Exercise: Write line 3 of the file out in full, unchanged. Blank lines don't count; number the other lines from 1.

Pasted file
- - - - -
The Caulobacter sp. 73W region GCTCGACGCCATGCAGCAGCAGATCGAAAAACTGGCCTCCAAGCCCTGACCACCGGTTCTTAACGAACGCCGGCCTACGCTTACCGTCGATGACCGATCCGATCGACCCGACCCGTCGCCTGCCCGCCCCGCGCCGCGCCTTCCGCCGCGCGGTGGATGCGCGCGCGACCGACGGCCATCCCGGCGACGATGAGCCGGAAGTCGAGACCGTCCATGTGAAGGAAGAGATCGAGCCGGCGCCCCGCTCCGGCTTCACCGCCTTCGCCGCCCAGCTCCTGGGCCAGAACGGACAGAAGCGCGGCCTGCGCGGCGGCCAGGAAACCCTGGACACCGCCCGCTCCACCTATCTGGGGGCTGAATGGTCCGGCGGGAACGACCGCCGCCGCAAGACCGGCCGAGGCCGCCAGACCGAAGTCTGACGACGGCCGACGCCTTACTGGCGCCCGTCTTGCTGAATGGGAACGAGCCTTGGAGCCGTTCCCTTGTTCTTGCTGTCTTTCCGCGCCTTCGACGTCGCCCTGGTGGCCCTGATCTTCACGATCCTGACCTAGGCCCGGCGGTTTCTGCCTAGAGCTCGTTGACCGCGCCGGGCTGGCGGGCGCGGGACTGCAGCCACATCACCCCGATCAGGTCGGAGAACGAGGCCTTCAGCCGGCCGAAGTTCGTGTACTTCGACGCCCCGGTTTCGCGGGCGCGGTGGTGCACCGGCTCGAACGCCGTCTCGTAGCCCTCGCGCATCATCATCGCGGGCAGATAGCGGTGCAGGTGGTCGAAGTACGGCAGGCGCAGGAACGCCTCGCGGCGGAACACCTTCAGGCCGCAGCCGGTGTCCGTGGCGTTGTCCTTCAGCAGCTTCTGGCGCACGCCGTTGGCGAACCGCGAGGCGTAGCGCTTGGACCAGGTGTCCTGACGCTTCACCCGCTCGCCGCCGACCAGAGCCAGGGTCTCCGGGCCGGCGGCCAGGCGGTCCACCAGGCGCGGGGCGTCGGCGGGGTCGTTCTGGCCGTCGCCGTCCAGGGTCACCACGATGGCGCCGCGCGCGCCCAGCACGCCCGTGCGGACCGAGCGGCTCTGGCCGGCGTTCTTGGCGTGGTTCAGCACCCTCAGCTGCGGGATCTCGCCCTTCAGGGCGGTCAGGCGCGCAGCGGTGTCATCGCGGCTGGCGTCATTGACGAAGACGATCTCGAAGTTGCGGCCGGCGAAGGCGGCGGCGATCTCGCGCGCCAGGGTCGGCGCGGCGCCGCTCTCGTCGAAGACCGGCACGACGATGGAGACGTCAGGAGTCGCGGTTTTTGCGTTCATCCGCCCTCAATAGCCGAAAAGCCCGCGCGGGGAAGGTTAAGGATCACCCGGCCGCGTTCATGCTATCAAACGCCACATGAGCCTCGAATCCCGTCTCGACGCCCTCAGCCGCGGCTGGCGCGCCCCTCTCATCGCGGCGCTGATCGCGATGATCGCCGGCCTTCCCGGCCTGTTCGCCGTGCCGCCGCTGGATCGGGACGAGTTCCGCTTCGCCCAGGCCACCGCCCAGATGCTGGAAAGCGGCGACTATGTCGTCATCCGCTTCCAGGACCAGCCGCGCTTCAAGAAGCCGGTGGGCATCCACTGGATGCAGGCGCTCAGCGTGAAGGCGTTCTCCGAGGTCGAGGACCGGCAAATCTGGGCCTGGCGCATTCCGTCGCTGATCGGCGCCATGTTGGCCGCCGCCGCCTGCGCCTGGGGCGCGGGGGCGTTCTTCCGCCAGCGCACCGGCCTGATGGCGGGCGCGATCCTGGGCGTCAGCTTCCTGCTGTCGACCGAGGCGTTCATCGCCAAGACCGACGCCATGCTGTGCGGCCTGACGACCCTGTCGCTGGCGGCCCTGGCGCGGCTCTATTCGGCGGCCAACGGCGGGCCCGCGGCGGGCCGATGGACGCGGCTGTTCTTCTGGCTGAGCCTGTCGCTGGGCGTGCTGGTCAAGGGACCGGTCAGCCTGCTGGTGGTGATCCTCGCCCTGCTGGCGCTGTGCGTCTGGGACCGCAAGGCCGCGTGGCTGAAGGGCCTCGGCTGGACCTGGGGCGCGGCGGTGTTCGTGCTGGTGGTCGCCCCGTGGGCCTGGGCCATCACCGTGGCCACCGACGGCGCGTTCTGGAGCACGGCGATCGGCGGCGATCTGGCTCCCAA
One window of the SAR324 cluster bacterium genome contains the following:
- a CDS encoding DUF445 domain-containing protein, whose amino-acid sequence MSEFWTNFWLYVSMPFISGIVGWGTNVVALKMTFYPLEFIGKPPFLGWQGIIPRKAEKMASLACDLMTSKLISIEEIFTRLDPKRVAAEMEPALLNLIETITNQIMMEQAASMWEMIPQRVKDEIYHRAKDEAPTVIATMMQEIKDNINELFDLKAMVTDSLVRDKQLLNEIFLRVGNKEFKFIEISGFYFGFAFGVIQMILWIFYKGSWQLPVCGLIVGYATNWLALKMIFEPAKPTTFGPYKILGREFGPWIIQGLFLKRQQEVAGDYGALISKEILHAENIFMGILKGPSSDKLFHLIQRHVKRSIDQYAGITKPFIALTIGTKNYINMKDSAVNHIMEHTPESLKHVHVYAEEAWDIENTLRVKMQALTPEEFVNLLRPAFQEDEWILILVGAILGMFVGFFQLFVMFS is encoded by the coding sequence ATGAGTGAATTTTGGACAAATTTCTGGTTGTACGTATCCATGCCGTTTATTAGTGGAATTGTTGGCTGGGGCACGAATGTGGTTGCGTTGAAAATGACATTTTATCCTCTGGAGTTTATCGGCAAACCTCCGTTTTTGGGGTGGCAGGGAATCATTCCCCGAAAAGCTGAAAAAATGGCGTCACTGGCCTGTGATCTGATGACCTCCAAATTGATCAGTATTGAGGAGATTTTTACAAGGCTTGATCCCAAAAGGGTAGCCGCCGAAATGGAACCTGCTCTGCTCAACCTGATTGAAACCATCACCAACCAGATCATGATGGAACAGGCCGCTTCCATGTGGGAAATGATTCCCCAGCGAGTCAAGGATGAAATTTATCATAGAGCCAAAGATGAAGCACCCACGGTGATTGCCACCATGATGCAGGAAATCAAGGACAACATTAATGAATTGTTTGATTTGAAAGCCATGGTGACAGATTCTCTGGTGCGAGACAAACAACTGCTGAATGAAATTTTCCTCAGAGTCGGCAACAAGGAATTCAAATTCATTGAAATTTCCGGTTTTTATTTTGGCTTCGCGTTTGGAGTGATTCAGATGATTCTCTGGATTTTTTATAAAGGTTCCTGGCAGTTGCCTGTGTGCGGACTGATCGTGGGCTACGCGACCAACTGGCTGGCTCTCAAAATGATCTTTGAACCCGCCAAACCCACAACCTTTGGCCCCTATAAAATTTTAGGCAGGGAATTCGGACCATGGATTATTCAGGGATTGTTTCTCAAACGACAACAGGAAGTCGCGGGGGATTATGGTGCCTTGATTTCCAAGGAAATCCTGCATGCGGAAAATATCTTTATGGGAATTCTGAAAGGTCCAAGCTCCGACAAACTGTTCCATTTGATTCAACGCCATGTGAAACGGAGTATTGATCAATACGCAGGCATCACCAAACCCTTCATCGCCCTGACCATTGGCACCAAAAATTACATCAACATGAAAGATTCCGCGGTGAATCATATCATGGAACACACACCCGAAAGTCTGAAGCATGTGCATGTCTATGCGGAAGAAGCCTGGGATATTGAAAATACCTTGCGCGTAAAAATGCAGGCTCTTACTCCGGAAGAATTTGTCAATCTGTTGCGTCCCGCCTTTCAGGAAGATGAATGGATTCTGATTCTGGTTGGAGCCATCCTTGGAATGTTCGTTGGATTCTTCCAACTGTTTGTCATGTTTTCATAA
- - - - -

- a CDS encoding DUF445 domain-containing protein, whose amino-acid sequence MSEFWTNFWLYVSMPFISGIVGWGTNVVALKMTFYPLEFIGKPPFLGWQGIIPRKAEKMASLACDLMTSKLISIEEIFTRLDPKRVAAEMEPALLNLIETITNQIMMEQAASMWEMIPQRVKDEIYHRAKDEAPTVIATMMQEIKDNINELFDLKAMVTDSLVRDKQLLNEIFLRVGNKEFKFIEISGFYFGFAFGVIQMILWIFYKGSWQLPVCGLIVGYATNWLALKMIFEPAKPTTFGPYKILGREFGPWIIQGLFLKRQQEVAGDYGALISKEILHAENIFMGILKGPSSDKLFHLIQRHVKRSIDQYAGITKPFIALTIGTKNYINMKDSAVNHIMEHTPESLKHVHVYAEEAWDIENTLRVKMQALTPEEFVNLLRPAFQEDEWILILVGAILGMFVGFFQLFVMFS is encoded by the coding sequence ATGAGTGAATTTTGGACAAATTTCTGGTTGTACGTATCCATGCCGTTTATTAGTGGAATTGTTGGCTGGGGCACGAATGTGGTTGCGTTGAAAATGACATTTTATCCTCTGGAGTTTATCGGCAAACCTCCGTTTTTGGGGTGGCAGGGAATCATTCCCCGAAAAGCTGAAAAAATGGCGTCACTGGCCTGTGATCTGATGACCTCCAAATTGATCAGTATTGAGGAGATTTTTACAAGGCTTGATCCCAAAAGGGTAGCCGCCGAAATGGAACCTGCTCTGCTCAACCTGATTGAAACCATCACCAACCAGATCATGATGGAACAGGCCGCTTCCATGTGGGAAATGATTCCCCAGCGAGTCAAGGATGAAATTTATCATAGAGCCAAAGATGAAGCACCCACGGTGATTGCCACCATGATGCAGGAAATCAAGGACAACATTAATGAATTGTTTGATTTGAAAGCCATGGTGACAGATTCTCTGGTGCGAGACAAACAACTGCTGAATGAAATTTTCCTCAGAGTCGGCAACAAGGAATTCAAATTCATTGAAATTTCCGGTTTTTATTTTGGCTTCGCGTTTGGAGTGATTCAGATGATTCTCTGGATTTTTTATAAAGGTTCCTGGCAGTTGCCTGTGTGCGGACTGATCGTGGGCTACGCGACCAACTGGCTGGCTCTCAAAATGATCTTTGAACCCGCCAAACCCACAACCTTTGGCCCCTATAAAATTTTAGGCAGGGAATTCGGACCATGGATTATTCAGGGATTGTTTCTCAAACGACAACAGGAAGTCGCGGGGGATTATGGTGCCTTGATTTCCAAGGAAATCCTGCATGCGGAAAATATCTTTATGGGAATTCTGAAAGGTCCAAGCTCCGACAAACTGTTCCATTTGATTCAACGCCATGTGAAACGGAGTATTGATCAATACGCAGGCATCACCAAACCCTTCATCGCCCTGACCATTGGCACCAAAAATTACATCAACATGAAAGATTCCGCGGTGAATCATATCATGGAACACACACCCGAAAGTCTGAAGCATGTGCATGTCTATGCGGAAGAAGCCTGGGATATTGAAAATACCTTGCGCGTAAAAATGCAGGCTCTTACTCCGGAAGAATTTGTCAATCTGTTGCGTCCCGCCTTTCAGGAAGATGAATGGATTCTGATTCTGGTTGGAGCCATCCTTGGAATGTTCGTTGGATTCTTCCAACTGTTTGTCATGTTTTCATAA